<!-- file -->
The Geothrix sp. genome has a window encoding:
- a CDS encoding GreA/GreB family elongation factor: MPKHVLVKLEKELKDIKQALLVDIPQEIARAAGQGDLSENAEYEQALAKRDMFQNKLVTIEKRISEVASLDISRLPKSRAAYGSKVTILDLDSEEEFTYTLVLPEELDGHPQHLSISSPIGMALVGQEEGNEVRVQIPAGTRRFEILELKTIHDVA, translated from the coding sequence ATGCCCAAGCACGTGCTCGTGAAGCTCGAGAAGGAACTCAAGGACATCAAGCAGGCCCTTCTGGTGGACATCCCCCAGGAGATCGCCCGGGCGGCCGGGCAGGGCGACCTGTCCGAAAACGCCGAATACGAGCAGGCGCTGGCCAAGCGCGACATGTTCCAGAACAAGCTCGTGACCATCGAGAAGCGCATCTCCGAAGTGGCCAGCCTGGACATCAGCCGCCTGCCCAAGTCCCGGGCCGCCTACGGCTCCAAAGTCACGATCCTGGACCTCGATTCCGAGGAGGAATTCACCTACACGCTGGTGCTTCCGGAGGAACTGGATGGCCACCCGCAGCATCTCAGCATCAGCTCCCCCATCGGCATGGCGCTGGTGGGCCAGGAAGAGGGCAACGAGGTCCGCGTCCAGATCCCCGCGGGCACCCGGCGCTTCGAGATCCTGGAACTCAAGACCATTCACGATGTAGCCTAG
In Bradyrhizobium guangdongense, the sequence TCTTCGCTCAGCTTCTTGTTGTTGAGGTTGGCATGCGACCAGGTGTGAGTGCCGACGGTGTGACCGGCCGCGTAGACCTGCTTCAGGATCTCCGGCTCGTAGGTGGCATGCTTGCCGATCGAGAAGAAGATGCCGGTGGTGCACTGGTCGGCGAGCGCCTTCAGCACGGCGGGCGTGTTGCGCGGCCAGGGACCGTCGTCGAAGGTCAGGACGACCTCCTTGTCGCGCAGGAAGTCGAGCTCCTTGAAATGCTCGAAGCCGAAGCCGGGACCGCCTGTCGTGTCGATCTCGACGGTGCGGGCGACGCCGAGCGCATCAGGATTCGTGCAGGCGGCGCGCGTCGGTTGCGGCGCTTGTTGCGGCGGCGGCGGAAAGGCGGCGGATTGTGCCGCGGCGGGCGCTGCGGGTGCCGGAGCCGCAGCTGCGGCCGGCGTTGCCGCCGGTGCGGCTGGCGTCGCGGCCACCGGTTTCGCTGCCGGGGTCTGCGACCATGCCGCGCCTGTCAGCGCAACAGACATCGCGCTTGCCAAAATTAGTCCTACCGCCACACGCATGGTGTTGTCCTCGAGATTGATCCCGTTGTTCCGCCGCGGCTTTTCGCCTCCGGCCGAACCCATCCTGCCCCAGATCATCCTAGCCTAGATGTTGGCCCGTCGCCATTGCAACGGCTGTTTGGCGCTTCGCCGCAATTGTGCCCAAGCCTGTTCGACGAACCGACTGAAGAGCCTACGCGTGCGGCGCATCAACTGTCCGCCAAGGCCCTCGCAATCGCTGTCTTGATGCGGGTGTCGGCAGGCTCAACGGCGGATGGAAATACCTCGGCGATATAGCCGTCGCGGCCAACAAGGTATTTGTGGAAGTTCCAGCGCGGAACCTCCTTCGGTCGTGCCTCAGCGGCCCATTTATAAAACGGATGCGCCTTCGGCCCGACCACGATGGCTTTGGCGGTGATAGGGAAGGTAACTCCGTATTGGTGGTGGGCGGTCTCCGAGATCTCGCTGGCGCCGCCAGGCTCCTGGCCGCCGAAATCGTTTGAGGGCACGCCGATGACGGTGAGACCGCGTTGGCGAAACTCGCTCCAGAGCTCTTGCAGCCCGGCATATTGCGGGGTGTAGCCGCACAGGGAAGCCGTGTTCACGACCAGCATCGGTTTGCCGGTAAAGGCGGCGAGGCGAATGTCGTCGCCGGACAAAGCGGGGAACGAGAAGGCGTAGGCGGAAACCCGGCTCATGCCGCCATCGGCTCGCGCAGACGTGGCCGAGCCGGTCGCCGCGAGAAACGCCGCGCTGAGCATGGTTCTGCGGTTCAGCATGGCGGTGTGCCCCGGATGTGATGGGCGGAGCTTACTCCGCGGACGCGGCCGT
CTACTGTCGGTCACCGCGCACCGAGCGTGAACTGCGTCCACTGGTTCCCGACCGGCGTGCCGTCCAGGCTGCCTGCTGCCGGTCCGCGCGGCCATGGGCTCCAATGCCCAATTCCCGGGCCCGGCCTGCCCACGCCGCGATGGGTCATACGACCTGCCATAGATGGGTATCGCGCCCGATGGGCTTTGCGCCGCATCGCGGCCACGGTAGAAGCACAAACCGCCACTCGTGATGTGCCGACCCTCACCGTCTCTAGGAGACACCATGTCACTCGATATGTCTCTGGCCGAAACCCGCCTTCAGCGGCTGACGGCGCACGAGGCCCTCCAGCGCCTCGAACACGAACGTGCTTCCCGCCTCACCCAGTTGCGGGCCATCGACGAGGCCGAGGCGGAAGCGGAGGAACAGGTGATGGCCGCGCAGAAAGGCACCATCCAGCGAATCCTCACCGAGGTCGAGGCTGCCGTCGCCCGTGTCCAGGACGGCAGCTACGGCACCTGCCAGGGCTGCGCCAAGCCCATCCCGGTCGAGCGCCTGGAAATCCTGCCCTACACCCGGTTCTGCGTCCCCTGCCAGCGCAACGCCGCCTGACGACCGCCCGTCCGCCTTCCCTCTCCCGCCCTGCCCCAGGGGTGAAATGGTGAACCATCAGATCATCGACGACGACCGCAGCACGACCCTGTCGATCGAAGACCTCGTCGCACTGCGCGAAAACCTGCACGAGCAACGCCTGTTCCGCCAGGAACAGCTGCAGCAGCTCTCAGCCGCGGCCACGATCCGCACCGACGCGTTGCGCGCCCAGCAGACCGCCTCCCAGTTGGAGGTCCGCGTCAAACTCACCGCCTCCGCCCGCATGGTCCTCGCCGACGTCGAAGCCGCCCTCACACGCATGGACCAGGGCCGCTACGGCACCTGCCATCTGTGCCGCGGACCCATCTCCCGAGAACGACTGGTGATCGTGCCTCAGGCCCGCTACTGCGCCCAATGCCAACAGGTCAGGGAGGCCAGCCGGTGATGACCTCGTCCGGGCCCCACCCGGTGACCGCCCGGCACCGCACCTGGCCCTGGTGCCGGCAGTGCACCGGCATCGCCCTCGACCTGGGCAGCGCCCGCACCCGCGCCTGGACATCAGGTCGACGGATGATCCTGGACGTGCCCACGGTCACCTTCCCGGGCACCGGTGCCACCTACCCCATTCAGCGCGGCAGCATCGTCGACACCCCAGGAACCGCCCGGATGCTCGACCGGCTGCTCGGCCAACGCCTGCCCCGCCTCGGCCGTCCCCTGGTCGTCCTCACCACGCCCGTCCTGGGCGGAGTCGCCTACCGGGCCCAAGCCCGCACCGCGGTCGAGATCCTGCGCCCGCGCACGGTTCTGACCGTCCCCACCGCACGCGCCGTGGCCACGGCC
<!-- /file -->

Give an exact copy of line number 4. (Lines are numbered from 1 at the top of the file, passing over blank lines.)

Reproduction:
CTACTGTCGGTCACCGCGCACCGAGCGTGAACTGCGTCCACTGGTTCCCGACCGGCGTGCCGTCCAGGCTGCCTGCTGCCGGTCCGCGCGGCCATGGGCTCCAATGCCCAATTCCCGGGCCCGGCCTGCCCACGCCGCGATGGGTCATACGACCTGCCATAGATGGGTATCGCGCCCGATGGGCTTTGCGCCGCATCGCGGCCACGGTAGAAGCACAAACCGCCACTCGTGATGTGCCGACCCTCACCGTCTCTAGGAGACACCATGTCACTCGATATGTCTCTGGCCGAAACCCGCCTTCAGCGGCTGACGGCGCACGAGGCCCTCCAGCGCCTCGAACACGAACGTGCTTCCCGCCTCACCCAGTTGCGGGCCATCGACGAGGCCGAGGCGGAAGCGGAGGAACAGGTGATGGCCGCGCAGAAAGGCACCATCCAGCGAATCCTCACCGAGGTCGAGGCTGCCGTCGCCCGTGTCCAGGACGGCAGCTACGGCACCTGCCAGGGCTGCGCCAAGCCCATCCCGGTCGAGCGCCTGGAAATCCTGCCCTACACCCGGTTCTGCGTCCCCTGCCAGCGCAACGCCGCCTGACGACCGCCCGTCCGCCTTCCCTCTCCCGCCCTGCCCCAGGGGTGAAATGGTGAACCATCAGATCATCGACGACGACCGCAGCACGACCCTGTCGATCGAAGACCTCGTCGCACTGCGCGAAAACCTGCACGAGCAACGCCTGTTCCGCCAGGAACAGCTGCAGCAGCTCTCAGCCGCGGCCACGATCCGCACCGACGCGTTGCGCGCCCAGCAGACCGCCTCCCAGTTGGAGGTCCGCGTCAAACTCACCGCCTCCGCCCGCATGGTCCTCGCCGACGTCGAAGCCGCCCTCACACGCATGGACCAGGGCCGCTACGGCACCTGCCATCTGTGCCGCGGACCCATCTCCCGAGAACGACTGGTGATCGTGCCTCAGGCCCGCTACTGCGCCCAATGCCAACAGGTCAGGGAGGCCAGCCGGTGATGACCTCGTCCGGGCCCCACCCGGTGACCGCCCGGCACCGCACCTGGCCCTGGTGCCGGCAGTGCACCGGCATCGCCCTCGACCTGGGCAGCGCCCGCACCCGCGCCTGGACATCAGGTCGACGGATGATCCTGGACGTGCCCACGGTCACCTTCCCGGGCACCGGTGCCACCTACCCCATTCAGCGCGGCAGCATCGTCGACACCCCAGGAACCGCCCGGATGCTCGACCGGCTGCTCGGCCAACGCCTGCCCCGCCTCGGCCGTCCCCTGGTCGTCCTCACCACGCCCGTCCTGGGCGGAGTCGCCTACCGGGCCCAAGCCCGCACCGCGGTCGAGATCCTGCGCCCGCGCACGGTTCTGACCGTCCCCACCGCACGCGCCGTGGCCACGGCC